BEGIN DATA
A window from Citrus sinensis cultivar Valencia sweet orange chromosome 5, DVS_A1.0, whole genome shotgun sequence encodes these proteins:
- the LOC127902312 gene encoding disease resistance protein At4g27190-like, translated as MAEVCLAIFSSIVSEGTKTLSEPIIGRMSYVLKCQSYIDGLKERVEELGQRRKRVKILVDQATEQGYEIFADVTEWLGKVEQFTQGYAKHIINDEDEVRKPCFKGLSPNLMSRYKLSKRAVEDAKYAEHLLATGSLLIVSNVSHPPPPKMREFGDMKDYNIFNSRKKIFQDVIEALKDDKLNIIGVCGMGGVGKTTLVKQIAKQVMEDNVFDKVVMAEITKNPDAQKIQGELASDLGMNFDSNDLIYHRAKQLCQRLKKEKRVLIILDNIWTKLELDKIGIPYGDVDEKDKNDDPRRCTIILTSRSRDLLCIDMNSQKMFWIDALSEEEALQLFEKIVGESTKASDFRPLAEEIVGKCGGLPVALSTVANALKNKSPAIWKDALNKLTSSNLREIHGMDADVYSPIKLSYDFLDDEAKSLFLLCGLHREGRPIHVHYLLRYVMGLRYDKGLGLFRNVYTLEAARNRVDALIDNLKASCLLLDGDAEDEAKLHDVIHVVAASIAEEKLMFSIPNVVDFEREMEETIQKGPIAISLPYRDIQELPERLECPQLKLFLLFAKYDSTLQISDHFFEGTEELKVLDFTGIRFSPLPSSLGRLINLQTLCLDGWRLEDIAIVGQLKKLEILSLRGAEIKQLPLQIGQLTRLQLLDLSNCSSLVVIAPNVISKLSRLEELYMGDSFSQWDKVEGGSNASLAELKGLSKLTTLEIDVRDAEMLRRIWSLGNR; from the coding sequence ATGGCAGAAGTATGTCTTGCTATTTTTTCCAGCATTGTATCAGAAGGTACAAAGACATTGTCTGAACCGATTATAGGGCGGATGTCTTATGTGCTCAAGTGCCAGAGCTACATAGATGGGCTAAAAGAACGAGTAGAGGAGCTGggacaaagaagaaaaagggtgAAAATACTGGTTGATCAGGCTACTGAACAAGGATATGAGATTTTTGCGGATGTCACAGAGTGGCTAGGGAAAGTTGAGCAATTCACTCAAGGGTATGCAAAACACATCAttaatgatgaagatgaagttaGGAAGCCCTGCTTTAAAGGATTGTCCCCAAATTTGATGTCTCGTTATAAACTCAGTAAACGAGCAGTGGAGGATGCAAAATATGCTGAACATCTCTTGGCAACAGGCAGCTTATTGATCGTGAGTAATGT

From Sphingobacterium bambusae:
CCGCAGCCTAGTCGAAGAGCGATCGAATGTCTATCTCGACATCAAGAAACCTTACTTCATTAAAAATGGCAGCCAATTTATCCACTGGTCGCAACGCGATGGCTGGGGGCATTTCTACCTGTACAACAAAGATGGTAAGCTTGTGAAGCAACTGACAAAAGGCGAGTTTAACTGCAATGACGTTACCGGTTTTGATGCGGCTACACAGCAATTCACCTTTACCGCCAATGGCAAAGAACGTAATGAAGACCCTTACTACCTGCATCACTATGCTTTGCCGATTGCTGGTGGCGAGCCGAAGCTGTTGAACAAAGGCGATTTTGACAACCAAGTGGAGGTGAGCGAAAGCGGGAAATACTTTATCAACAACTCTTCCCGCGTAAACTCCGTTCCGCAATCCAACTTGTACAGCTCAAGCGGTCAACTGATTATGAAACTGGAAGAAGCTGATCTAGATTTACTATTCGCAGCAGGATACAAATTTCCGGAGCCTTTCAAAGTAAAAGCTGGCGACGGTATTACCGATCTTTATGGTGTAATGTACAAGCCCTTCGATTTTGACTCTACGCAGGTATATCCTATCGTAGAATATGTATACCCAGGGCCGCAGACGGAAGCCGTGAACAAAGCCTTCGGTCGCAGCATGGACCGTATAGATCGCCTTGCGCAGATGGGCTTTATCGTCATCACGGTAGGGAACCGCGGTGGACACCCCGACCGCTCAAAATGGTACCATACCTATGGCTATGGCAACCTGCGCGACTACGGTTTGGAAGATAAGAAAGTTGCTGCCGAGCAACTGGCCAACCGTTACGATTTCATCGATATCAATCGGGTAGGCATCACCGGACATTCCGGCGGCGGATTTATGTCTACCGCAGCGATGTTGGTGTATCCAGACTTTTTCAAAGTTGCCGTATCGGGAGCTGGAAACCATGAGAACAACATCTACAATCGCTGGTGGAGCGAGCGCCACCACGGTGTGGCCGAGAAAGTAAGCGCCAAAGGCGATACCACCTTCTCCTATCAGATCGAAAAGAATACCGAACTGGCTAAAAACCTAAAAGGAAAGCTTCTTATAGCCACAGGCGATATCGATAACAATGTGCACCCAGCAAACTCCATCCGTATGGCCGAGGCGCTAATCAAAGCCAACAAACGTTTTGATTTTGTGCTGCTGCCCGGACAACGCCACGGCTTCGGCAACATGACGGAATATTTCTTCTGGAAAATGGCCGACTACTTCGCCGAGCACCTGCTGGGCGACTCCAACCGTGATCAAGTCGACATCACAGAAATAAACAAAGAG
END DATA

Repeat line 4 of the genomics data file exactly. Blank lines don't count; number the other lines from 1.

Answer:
CCGCAGCCTAGTCGAAGAGCGATCGAATGTCTATCTCGACATCAAGAAACCTTACTTCATTAAAAATGGCAGCCAATTTATCCACTGGTCGCAACGCGATGGCTGGGGGCATTTCTACCTGTACAACAAAGATGGTAAGCTTGTGAAGCAACTGACAAAAGGCGAGTTTAACTGCAATGACGTTACCGGTTTTGATGCGGCTACACAGCAATTCACCTTTACCGCCAATGGCAAAGAACGTAATGAAGACCCTTACTACCTGCATCACTATGCTTTGCCGATTGCTGGTGGCGAGCCGAAGCTGTTGAACAAAGGCGATTTTGACAACCAAGTGGAGGTGAGCGAAAGCGGGAAATACTTTATCAACAACTCTTCCCGCGTAAACTCCGTTCCGCAATCCAACTTGTACAGCTCAAGCGGTCAACTGATTATGAAACTGGAAGAAGCTGATCTAGATTTACTATTCGCAGCAGGATACAAATTTCCGGAGCCTTTCAAAGTAAAAGCTGGCGACGGTATTACCGATCTTTATGGTGTAATGTACAAGCCCTTCGATTTTGACTCTACGCAGGTATATCCTATCGTAGAATATGTATACCCAGGGCCGCAGACGGAAGCCGTGAACAAAGCCTTCGGTCGCAGCATGGACCGTATAGATCGCCTTGCGCAGATGGGCTTTATCGTCATCACGGTAGGGAACCGCGGTGGACACCCCGACCGCTCAAAATGGTACCATACCTATGGCTATGGCAACCTGCGCGACTACGGTTTGGAAGATAAGAAAGTTGCTGCCGAGCAACTGGCCAACCGTTACGATTTCATCGATATCAATCGGGTAGGCATCACCGGACATTCCGGCGGCGGATTTATGTCTACCGCAGCGATGTTGGTGTATCCAGACTTTTTCAAAGTTGCCGTATCGGGAGCTGGAAACCATGAGAACAACATCTACAATCGCTGGTGGAGCGAGCGCCACCACGGTGTGGCCGAGAAAGTAAGCGCCAAAGGCGATACCACCTTCTCCTATCAGATCGAAAAGAATACCGAACTGGCTAAAAACCTAAAAGGAAAGCTTCTTATAGCCACAGGCGATATCGATAACAATGTGCACCCAGCAAACTCCATCCGTATGGCCGAGGCGCTAATCAAAGCCAACAAACGTTTTGATTTTGTGCTGCTGCCCGGACAACGCCACGGCTTCGGCAACATGACGGAATATTTCTTCTGGAAAATGGCCGACTACTTCGCCGAGCACCTGCTGGGCGACTCCAACCGTGATCAAGTCGACATCACAGAAATAAACAAAGAG